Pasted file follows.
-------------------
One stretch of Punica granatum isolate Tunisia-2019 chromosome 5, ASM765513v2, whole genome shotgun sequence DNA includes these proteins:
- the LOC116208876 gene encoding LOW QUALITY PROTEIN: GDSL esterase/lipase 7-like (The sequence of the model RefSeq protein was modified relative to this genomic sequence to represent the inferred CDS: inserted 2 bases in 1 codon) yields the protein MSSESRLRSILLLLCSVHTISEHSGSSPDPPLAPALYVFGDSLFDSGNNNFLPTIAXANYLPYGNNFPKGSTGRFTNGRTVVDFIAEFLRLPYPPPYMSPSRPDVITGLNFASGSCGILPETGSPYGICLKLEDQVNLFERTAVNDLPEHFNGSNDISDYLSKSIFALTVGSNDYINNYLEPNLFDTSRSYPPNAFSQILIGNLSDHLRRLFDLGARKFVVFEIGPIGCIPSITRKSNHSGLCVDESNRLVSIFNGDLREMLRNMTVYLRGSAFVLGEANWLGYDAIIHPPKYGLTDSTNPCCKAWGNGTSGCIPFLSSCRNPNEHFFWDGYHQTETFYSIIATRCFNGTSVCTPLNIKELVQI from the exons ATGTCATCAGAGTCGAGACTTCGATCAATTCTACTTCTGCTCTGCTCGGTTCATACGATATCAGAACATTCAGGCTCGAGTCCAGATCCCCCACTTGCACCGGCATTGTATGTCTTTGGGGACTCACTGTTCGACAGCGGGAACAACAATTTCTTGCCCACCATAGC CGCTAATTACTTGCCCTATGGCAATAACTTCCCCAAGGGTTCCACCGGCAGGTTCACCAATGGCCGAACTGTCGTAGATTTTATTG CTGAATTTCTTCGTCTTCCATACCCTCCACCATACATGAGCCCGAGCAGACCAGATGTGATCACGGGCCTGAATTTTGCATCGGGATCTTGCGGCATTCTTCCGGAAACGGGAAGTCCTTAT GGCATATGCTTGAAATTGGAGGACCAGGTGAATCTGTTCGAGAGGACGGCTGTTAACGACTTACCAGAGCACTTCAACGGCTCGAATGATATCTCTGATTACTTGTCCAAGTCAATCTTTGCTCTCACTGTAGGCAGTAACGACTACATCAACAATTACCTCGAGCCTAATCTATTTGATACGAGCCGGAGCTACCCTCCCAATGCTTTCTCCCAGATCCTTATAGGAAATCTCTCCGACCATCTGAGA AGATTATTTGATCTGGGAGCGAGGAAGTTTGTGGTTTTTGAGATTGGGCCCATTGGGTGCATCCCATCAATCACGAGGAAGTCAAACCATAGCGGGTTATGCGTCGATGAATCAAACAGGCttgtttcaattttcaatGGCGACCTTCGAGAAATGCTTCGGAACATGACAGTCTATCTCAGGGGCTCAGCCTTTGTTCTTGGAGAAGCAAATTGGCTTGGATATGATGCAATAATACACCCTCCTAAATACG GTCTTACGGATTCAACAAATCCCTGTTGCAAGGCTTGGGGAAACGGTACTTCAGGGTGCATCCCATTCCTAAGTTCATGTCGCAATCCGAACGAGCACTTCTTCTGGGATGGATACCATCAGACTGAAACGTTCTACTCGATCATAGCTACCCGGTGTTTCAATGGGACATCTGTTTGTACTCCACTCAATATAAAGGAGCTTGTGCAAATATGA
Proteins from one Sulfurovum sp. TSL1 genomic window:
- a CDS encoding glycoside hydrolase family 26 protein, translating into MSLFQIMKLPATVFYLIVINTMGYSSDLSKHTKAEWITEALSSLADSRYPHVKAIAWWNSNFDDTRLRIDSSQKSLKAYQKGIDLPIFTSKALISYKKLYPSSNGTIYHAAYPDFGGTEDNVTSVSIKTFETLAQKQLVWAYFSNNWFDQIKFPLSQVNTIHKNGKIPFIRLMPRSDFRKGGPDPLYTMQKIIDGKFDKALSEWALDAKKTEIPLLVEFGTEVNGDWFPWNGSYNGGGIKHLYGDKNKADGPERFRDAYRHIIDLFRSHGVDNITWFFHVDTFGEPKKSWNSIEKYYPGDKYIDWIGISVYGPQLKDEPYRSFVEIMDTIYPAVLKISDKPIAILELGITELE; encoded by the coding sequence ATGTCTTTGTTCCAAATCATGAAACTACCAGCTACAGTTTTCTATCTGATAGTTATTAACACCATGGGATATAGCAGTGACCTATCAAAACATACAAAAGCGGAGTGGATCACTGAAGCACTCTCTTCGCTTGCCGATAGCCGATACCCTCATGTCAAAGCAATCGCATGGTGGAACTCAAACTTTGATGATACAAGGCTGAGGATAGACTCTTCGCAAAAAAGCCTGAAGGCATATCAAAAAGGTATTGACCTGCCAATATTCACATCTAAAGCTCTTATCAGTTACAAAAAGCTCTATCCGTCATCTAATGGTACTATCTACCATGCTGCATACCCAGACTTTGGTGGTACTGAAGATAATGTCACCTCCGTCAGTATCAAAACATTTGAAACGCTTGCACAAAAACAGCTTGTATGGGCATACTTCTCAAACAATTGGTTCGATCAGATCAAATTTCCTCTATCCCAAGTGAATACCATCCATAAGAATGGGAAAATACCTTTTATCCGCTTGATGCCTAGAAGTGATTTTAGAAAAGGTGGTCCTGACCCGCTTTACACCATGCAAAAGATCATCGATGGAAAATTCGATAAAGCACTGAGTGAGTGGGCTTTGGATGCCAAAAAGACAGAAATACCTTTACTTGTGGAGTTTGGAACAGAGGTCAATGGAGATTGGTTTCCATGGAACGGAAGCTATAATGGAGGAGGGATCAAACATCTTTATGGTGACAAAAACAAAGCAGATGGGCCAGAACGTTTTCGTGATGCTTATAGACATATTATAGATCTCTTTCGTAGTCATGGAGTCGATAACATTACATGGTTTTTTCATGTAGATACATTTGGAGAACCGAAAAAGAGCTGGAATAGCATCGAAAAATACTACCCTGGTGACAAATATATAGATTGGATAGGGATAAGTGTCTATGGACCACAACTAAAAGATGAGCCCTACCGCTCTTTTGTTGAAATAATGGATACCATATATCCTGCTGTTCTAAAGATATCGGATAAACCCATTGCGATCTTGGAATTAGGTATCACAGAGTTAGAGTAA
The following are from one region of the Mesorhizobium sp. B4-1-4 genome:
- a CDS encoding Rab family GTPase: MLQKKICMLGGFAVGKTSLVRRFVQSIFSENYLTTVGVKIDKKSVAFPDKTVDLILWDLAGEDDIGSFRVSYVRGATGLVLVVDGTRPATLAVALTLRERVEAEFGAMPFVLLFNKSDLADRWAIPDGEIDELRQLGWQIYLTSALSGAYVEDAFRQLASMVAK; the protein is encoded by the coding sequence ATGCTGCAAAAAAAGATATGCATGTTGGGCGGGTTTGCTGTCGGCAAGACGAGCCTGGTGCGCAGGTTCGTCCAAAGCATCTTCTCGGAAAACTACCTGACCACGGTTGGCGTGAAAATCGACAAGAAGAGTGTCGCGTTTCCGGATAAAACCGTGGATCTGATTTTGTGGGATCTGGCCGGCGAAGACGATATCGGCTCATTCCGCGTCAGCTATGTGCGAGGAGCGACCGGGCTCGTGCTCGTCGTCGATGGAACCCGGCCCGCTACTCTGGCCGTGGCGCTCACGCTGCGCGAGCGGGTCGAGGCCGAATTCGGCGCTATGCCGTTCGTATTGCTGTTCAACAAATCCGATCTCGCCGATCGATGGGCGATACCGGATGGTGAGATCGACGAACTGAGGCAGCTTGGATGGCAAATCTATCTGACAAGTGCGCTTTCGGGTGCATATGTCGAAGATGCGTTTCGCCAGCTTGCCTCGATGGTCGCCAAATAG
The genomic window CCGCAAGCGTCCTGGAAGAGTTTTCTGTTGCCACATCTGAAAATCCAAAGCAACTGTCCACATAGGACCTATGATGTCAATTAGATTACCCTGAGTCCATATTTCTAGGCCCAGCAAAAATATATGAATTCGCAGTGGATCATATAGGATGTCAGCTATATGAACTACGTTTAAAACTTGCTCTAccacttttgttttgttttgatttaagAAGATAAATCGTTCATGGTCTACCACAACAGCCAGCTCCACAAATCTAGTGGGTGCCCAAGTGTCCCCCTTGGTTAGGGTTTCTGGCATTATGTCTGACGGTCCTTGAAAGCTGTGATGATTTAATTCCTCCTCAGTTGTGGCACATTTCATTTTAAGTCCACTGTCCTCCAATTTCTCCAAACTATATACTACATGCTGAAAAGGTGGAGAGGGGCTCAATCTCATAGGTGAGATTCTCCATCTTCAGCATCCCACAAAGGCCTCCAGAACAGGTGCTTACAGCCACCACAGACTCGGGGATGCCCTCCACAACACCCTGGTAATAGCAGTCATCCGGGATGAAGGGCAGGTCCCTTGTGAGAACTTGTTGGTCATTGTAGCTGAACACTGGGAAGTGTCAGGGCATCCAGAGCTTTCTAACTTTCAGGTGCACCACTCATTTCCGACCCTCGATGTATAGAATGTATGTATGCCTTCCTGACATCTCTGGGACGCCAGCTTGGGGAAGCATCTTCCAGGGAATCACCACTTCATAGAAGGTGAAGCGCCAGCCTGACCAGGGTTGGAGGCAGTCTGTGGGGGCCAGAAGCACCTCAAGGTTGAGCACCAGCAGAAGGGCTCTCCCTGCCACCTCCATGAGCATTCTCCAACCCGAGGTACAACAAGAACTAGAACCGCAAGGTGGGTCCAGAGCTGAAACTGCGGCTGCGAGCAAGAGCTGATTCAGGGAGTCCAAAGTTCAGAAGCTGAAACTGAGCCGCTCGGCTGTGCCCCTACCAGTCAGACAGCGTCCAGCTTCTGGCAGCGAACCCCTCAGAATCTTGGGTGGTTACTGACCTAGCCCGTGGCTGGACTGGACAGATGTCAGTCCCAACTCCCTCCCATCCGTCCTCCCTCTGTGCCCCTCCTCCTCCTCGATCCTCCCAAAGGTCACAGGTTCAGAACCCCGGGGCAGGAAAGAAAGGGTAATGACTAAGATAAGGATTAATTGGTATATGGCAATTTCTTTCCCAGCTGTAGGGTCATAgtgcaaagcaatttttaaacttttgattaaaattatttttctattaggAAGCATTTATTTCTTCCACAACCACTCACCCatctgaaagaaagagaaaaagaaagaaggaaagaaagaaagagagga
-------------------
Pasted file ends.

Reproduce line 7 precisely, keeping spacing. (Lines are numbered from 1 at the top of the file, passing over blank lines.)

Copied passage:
The genomic window CCGCAAGCGTCCTGGAAGAGTTTTCTGTTGCCACATCTGAAAATCCAAAGCAACTGTCCACATAGGACCTATGATGTCAATTAGATTACCCTGAGTCCATATTTCTAGGCCCAGCAAAAATATATGAATTCGCAGTGGATCATATAGGATGTCAGCTATATGAACTACGTTTAAAACTTGCTCTAccacttttgttttgttttgatttaagAAGATAAATCGTTCATGGTCTACCACAACAGCCAGCTCCACAAATCTAGTGGGTGCCCAAGTGTCCCCCTTGGTTAGGGTTTCTGGCATTATGTCTGACGGTCCTTGAAAGCTGTGATGATTTAATTCCTCCTCAGTTGTGGCACATTTCATTTTAAGTCCACTGTCCTCCAATTTCTCCAAACTATATACTACATGCTGAAAAGGTGGAGAGGGGCTCAATCTCATAGGTGAGATTCTCCATCTTCAGCATCCCACAAAGGCCTCCAGAACAGGTGCTTACAGCCACCACAGACTCGGGGATGCCCTCCACAACACCCTGGTAATAGCAGTCATCCGGGATGAAGGGCAGGTCCCTTGTGAGAACTTGTTGGTCATTGTAGCTGAACACTGGGAAGTGTCAGGGCATCCAGAGCTTTCTAACTTTCAGGTGCACCACTCATTTCCGACCCTCGATGTATAGAATGTATGTATGCCTTCCTGACATCTCTGGGACGCCAGCTTGGGGAAGCATCTTCCAGGGAATCACCACTTCATAGAAGGTGAAGCGCCAGCCTGACCAGGGTTGGAGGCAGTCTGTGGGGGCCAGAAGCACCTCAAGGTTGAGCACCAGCAGAAGGGCTCTCCCTGCCACCTCCATGAGCATTCTCCAACCCGAGGTACAACAAGAACTAGAACCGCAAGGTGGGTCCAGAGCTGAAACTGCGGCTGCGAGCAAGAGCTGATTCAGGGAGTCCAAAGTTCAGAAGCTGAAACTGAGCCGCTCGGCTGTGCCCCTACCAGTCAGACAGCGTCCAGCTTCTGGCAGCGAACCCCTCAGAATCTTGGGTGGTTACTGACCTAGCCCGTGGCTGGACTGGACAGATGTCAGTCCCAACTCCCTCCCATCCGTCCTCCCTCTGTGCCCCTCCTCCTCCTCGATCCTCCCAAAGGTCACAGGTTCAGAACCCCGGGGCAGGAAAGAAAGGGTAATGACTAAGATAAGGATTAATTGGTATATGGCAATTTCTTTCCCAGCTGTAGGGTCATAgtgcaaagcaatttttaaacttttgattaaaattatttttctattaggAAGCATTTATTTCTTCCACAACCACTCACCCatctgaaagaaagagaaaaagaaagaaggaaagaaagaaagagagga